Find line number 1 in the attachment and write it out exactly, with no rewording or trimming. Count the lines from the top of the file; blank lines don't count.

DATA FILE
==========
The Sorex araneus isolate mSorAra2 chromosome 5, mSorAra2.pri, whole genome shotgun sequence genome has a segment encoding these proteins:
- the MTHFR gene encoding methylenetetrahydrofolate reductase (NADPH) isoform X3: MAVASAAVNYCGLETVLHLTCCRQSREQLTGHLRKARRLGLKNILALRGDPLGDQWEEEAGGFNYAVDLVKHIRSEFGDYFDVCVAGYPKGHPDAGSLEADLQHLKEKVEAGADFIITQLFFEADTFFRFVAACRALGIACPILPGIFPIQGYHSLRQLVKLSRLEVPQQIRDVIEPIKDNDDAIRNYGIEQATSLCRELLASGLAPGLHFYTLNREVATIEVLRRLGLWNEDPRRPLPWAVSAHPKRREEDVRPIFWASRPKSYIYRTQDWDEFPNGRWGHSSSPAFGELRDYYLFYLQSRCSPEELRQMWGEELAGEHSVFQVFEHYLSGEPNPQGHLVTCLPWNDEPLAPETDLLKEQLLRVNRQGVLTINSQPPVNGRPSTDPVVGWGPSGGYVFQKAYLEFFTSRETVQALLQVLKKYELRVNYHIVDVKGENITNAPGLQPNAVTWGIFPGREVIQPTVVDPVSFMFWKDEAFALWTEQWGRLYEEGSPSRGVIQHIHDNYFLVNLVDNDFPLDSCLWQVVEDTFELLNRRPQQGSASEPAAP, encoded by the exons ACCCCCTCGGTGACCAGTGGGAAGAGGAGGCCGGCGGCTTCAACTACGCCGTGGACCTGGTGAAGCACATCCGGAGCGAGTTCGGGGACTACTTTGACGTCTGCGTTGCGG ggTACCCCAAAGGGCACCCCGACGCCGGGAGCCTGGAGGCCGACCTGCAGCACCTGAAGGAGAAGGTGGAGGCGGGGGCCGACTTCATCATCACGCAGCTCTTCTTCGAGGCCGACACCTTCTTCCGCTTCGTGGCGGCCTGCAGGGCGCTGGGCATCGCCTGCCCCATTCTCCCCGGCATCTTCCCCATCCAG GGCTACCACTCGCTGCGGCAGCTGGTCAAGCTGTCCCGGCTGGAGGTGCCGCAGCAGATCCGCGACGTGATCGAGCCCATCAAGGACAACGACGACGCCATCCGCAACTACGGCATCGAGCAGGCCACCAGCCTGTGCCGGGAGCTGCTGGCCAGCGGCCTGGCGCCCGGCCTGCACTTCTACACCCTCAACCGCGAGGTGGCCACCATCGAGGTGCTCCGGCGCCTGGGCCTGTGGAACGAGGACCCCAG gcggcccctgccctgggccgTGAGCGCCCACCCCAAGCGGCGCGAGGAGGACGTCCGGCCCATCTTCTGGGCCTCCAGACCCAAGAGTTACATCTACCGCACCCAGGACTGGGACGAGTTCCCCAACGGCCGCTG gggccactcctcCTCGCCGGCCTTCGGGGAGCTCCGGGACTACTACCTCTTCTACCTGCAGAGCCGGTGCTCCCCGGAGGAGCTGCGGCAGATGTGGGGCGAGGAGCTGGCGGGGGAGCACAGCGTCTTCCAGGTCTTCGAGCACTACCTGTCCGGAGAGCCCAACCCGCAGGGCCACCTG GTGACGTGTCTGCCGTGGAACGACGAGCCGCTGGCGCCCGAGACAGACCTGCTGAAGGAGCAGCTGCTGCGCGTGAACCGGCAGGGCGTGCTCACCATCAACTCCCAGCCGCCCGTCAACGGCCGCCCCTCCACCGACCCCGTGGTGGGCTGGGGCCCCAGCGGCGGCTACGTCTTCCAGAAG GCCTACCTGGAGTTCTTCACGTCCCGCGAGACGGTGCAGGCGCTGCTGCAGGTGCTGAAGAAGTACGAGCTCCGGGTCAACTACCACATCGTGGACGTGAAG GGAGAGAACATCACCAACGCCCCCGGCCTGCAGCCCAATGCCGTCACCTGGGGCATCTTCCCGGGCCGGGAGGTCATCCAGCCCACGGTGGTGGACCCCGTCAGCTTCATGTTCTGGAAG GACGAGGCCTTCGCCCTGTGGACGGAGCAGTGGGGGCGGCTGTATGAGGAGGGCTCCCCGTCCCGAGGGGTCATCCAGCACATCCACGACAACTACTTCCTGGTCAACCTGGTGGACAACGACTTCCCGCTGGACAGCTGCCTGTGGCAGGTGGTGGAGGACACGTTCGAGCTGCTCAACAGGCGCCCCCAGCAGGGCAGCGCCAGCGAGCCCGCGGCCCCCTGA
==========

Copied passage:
The Sorex araneus isolate mSorAra2 chromosome 5, mSorAra2.pri, whole genome shotgun sequence genome has a segment encoding these proteins: